Editors, Daily Planet: 

I thought a law was passed last year to curb smoking in public areas. 

Well, I work and go to school in Berkeley, and I enjoy eating my lunch outside in Constitution plaza, yet it seems people like to light up toxic tobacco almost constantly. The real issue is I’m not the only person I know who has an adverse reaction to cigarette smoke. Most of the people I know (including myself) can get asthma attacks and severe migraines. This makes the problem a severe health hazard. It also pushes out other people from using public places. 

Should the people who decide to use public space in Berkeley only be smokers? Let’s have a war on smoking in Berkeley, Let’s harass smokers for once! Smoking is a choice and a habit, people who want to stop can make an effort, but I shouldn’t get migraines for your bad habit. 

Stop with the cigs, Berkeley! Stop polluting our air! It would be nice to see the Berkeley police write a ticket or two. 

Gregg Horton 




Editors, Daily Planet: 

Many thanks to Steven Walstead for his image to the editor last week (March 19, page 17), proposing “improved sculptures for the pedestrian bridge.”  

Now instead of groaning each time I pass under that double nightmare, I laugh out loud imagining Double Doggie Diner heads proudly displaying Berkeley’s sense of humor to the world, instead of its leaden disregard for the drivers below. Presumably our tax money was used for this crass amendment to a public work, which on its own was a bold and proud achievement for Berkeley.  

Neil Kellman 




Editors, Daily Planet: 

Three days before her February community meeting (on going green), Oakland City Council President Jane Brunner announced she would spend $3.3 million of Measure WW park funds on an artificial turf soccer field to be placed on top of the blacktop play area behind the old Washington School, now Sankofa Academy. It appears from her announcement that Jane has the power over park expenditures in her North Oakland district. 

Bushrod Park, perhaps the largest park in North Oakland, already has three baseball fields, a soccer field, tennis courts, outdoor basketball courts and a recreation center. In fact, nearly 90 percent of the park is given over to organized sports. There is no dog run, no natural area, few picnic facilities, a poor children’s playground and little flat space for unorganized play. Now Brunner wants to cover, not remove, a large section of blacktop that in the winter floods onto Shattuck Avenue.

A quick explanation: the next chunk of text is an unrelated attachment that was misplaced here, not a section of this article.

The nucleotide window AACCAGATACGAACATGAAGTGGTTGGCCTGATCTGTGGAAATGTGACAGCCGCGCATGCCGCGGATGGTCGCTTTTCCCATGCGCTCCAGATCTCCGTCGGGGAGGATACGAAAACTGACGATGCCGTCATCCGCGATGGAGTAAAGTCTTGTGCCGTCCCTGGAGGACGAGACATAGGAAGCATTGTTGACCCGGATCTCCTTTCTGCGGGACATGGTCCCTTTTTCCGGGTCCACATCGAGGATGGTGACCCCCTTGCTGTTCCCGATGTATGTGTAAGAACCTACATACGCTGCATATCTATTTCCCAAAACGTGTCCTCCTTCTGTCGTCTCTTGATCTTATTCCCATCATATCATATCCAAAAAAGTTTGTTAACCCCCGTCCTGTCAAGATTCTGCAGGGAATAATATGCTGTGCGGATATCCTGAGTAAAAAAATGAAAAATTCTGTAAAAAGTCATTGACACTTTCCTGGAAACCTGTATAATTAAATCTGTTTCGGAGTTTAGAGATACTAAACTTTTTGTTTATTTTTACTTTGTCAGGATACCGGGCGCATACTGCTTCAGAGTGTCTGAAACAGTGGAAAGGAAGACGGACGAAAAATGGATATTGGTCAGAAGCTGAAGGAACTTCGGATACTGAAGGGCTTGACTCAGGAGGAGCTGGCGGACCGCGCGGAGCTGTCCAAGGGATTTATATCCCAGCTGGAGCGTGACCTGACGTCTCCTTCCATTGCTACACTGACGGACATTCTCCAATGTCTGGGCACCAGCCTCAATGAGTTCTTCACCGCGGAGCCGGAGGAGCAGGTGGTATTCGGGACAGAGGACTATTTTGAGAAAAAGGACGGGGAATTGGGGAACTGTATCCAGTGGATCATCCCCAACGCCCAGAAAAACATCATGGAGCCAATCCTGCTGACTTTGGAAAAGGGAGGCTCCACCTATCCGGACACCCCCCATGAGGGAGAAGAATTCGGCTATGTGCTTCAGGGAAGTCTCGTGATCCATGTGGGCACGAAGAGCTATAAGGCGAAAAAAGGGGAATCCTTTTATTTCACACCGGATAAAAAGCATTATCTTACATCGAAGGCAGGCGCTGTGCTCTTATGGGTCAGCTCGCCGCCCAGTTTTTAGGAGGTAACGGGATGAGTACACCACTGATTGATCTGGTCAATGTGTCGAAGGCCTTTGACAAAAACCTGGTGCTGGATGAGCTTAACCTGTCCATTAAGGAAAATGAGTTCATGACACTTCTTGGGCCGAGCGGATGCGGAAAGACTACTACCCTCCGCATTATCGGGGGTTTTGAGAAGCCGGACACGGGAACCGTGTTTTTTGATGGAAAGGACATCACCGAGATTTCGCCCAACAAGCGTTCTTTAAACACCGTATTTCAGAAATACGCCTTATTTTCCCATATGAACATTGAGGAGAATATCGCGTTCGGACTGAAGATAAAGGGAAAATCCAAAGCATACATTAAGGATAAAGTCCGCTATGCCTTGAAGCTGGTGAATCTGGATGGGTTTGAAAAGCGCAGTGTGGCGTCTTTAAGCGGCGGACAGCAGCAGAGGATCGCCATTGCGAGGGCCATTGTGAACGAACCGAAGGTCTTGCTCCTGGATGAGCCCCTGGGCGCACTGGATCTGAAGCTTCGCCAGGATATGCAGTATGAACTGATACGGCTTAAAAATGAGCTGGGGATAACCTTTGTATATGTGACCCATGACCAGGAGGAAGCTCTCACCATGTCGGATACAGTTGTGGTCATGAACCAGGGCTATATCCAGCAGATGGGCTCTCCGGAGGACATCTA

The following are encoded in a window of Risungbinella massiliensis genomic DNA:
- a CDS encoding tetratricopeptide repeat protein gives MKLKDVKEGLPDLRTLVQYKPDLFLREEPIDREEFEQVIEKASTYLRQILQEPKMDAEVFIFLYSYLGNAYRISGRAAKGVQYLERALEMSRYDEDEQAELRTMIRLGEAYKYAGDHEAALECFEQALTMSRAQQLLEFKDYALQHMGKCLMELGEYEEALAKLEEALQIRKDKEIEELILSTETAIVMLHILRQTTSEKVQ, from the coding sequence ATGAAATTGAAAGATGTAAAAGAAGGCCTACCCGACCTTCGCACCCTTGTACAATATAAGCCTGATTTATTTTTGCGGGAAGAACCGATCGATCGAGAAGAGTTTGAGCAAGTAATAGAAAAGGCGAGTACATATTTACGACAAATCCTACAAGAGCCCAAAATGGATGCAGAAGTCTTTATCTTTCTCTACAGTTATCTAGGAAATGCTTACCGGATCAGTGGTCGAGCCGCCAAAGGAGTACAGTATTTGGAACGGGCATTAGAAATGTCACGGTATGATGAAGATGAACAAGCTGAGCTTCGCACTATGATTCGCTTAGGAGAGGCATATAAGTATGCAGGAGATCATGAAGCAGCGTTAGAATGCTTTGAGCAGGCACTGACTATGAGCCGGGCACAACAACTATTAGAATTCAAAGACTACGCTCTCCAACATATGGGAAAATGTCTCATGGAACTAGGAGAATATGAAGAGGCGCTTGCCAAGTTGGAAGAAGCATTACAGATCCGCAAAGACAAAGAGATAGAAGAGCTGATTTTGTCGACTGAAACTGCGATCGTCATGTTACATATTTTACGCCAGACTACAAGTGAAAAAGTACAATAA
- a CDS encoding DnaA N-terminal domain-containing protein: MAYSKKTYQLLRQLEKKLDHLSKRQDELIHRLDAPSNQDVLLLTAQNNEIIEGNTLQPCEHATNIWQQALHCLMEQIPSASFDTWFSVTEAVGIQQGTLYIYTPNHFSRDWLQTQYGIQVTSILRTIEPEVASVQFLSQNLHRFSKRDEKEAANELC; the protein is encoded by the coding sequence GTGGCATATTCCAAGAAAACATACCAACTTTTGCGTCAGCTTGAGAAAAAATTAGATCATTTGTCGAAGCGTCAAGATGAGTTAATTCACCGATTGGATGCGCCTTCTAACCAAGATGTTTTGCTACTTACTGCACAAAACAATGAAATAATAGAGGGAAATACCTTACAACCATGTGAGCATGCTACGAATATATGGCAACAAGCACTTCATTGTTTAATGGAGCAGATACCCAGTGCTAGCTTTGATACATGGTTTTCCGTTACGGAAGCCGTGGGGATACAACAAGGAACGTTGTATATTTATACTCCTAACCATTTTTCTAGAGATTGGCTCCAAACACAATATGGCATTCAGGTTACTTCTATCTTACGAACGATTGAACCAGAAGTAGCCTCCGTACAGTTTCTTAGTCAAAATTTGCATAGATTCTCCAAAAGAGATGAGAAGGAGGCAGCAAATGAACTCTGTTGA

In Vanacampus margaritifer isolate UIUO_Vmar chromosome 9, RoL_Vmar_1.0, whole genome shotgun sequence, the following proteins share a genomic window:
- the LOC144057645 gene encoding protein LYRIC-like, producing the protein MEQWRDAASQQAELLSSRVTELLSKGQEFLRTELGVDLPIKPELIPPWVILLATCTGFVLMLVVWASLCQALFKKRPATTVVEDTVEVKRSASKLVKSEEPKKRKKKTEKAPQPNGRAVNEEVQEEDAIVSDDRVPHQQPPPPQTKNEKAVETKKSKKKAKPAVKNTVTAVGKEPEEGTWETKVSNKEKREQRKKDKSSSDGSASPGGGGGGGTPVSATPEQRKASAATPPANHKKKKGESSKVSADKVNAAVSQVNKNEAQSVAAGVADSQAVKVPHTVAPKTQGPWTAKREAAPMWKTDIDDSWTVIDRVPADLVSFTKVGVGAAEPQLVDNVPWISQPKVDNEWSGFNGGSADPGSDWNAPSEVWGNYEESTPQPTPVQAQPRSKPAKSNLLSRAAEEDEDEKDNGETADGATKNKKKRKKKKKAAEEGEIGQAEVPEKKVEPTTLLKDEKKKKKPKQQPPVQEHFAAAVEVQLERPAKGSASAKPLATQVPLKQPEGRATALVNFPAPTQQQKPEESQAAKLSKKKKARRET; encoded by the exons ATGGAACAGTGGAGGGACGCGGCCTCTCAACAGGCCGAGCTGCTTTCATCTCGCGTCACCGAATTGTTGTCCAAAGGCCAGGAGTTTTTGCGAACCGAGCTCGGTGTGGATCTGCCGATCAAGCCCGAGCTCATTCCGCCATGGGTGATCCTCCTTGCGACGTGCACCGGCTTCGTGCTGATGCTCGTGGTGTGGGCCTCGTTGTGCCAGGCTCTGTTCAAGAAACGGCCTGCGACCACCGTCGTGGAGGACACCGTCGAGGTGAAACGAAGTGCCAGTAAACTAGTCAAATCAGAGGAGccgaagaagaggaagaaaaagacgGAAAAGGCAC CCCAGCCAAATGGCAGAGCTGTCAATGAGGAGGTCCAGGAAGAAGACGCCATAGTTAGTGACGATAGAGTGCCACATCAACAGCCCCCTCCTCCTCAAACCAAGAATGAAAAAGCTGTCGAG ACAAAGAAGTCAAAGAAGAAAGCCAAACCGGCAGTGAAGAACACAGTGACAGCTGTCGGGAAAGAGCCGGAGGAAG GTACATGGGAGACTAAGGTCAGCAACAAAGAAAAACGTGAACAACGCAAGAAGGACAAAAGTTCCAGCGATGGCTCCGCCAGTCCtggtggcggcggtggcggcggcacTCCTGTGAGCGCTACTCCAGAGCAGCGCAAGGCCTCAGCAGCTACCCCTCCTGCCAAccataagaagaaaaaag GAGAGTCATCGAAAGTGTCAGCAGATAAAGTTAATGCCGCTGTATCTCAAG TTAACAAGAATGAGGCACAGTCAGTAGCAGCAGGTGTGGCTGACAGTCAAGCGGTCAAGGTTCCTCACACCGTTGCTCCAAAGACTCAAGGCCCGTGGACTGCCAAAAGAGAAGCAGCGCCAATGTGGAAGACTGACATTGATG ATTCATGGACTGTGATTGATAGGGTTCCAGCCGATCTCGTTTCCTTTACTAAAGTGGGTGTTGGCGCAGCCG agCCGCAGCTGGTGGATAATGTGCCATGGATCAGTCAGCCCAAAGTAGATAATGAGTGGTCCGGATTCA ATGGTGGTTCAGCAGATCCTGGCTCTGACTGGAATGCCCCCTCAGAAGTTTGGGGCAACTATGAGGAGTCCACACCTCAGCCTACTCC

Artificial turf has become controversial across the United States for many reasons, including: Friction between skin and artificial turf causes abrasions and/or burns to a much greater extent than natural grass; turf-toe is a medical condition often associated with playing on artificial turf pitches; a higher incidence of MRSA infections because pathogens are not readily broken down by natural processes and periodic disinfection is required; artificial turf can become much hotter than natural grass when exposed to the sun, because cushioning it requires infill such as silicon sand and/or granulated rubber made from recycled car tires which may carry heavy metals; it has a short life span (10 year or less) and can fail earlier; and finally, artificial turf contributes to the loss of parks jobs and local funds are spent out of state for a manufactured petroleum product, and more petroleum is needed for shipping and installation.